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Region Stories

These stories illustrate how early childhood programs and services funded by First Things First make a difference for young children and families in communities across Arizona.

Experienced mom gets support to parent 2-year-old daughter in Rio Rico

There’s always more to learn as a parent. That’s what Elizabeth Arrieta thought when she became pregnant with her daughter, Luisa. She had raised two kids with her husband in Rio Rico, but wanted to expand her parenting knowledge.

She signed up with the Santa Cruz County Superintendent’s Office Los Padres son Los Primeros Profesores (Parents are the First Teachers) home visitation program.

The First Things First Santa Cruz Regional Partnership Council funds the program, which provides parents with no-cost, in-home visits from a parent educator who teaches parents how to support their children’s emotional, cognitive and physical development. The program supports parents with children from pregnancy up to age 5.

Arrieta worked with Melissa Gallegos, a Los Padres parent educator, on nutrition, safe sleep and other ways to help her daughter’s development. When Luisa turned 2 years old, parenting got a lot more difficult.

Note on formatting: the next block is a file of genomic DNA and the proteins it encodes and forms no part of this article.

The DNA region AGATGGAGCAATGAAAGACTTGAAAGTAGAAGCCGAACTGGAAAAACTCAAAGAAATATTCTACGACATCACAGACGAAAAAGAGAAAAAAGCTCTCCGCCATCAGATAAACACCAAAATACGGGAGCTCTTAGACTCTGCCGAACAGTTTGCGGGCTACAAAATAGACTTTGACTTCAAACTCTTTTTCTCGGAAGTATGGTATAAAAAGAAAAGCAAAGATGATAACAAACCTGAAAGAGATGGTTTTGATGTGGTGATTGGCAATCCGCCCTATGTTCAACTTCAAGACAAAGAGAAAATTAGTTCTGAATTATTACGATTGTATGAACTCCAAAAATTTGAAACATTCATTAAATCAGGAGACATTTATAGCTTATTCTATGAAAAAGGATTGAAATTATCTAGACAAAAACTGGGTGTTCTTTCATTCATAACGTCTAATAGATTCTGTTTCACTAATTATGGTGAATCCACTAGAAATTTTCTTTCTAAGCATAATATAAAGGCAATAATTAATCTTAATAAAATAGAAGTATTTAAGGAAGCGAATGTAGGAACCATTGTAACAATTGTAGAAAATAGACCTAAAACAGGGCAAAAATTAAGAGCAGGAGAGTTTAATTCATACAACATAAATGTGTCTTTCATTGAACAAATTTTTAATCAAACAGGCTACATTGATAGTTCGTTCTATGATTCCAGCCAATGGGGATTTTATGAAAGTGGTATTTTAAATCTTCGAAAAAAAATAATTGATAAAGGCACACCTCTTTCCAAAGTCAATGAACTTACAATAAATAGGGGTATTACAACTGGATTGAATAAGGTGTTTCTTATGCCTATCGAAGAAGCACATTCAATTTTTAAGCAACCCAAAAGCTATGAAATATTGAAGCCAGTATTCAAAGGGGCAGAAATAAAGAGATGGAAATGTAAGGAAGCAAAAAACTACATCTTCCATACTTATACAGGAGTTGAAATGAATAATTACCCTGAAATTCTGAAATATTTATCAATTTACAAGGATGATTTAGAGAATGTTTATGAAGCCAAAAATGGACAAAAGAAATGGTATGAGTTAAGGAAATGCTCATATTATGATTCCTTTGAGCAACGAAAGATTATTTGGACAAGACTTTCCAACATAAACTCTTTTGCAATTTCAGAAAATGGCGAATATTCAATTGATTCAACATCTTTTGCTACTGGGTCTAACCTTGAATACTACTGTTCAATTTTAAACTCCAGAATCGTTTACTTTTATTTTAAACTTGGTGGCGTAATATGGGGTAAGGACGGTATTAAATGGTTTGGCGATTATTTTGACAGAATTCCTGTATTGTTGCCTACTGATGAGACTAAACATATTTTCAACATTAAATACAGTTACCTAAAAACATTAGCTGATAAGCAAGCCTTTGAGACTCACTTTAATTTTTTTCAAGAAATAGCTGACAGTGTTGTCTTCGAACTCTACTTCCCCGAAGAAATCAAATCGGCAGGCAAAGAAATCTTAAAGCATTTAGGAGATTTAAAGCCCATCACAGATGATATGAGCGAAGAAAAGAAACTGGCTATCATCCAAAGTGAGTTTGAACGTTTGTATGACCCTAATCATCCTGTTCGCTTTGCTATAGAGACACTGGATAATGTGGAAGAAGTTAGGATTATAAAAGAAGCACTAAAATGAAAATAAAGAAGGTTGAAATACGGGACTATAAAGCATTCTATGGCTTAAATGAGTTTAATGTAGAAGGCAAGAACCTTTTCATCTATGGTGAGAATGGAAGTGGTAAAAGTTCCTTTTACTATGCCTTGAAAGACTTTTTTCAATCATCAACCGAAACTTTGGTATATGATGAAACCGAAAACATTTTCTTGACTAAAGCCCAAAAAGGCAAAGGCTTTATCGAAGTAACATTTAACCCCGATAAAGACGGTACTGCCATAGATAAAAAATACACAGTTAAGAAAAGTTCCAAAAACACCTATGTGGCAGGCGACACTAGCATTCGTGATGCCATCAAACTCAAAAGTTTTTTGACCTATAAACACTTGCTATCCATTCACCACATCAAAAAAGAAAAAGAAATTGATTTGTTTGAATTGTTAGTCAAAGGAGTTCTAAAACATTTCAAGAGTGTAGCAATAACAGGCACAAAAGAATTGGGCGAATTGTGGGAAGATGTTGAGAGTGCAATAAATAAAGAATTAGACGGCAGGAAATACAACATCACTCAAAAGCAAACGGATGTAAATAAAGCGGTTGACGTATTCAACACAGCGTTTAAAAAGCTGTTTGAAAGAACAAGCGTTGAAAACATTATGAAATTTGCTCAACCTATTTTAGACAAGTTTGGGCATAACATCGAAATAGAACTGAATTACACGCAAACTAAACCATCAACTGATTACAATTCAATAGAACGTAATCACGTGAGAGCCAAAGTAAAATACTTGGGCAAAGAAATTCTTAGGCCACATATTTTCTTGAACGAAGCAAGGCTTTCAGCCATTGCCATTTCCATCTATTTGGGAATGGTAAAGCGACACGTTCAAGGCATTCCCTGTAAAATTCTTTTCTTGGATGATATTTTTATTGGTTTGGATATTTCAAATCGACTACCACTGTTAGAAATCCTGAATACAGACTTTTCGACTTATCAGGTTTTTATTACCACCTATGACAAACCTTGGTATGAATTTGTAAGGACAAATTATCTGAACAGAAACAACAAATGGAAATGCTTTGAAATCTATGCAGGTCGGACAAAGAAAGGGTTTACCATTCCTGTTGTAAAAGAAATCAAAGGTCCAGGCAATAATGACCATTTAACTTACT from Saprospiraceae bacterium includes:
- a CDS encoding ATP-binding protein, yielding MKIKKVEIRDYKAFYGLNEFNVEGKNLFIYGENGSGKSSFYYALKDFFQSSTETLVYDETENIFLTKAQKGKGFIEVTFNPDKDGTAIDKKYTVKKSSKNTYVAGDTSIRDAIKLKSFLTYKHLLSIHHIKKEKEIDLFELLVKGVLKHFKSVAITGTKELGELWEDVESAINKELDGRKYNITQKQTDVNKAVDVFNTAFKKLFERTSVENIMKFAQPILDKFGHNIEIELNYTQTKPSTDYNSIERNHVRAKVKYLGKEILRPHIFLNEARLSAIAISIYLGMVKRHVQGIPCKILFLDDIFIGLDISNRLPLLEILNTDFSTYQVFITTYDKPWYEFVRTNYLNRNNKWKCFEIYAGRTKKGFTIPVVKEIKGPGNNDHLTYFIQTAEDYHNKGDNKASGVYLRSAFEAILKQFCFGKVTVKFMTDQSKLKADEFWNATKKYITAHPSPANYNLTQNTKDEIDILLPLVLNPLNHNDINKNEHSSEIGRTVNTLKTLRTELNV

Luisa could speak only one word at a time. She would get frustrated at being misunderstood and had frequent tantrums. Arrieta didn’t know how to help her daughter and lost confidence as a parent. She asked Gallegos for coaching.

“I started with mom and helped her to feel empowered and know that she can make a difference with her daughter,” said Gallegos.

Then Gallegos taught Arrieta how to help Luisa expand her vocabulary and manage her emotions.

Arrieta would include Luisa in everyday tasks by pointing and naming pieces of furniture, food and other household objects. She also taught Luisa to identify and name her feelings.

In a few months, Luisa went from speaking one word at a time to five-word phrases, and her number of tantrums declined.

“I have seen astonishing progress in her growth and learning,” said Elizabeth Arrieta. “She can carry a conversation and asks questions.”

Gallegos said she’s also seen a big change in Arrieta’s relationship with her daughter.

“Luisa has completely improved on expressing herself, and it’s made a 180-degree turn in their relationship,” Gallegos said. “After Luisa started hearing more words and mom felt that she was supported, she helped make a change in her daughter’s development.”

Now the mother and daughter spend time doing activities and reading together. Arrieta is helping Luisa get ready for kindergarten.

“We have accomplished many goals in Luisa’s development,” Arrieta said. “Luisa can now count up to 10 in English and Spanish. She can draw pictures, use scissors, glue and finish activities and projects.”

Luisa is also able to manage her emotions and can read.

“I love to recommend this program, because it helps with child development in a way that includes the whole family,” said Arrieta. “It’s great to have someone help you problem solve situations that worry you.”

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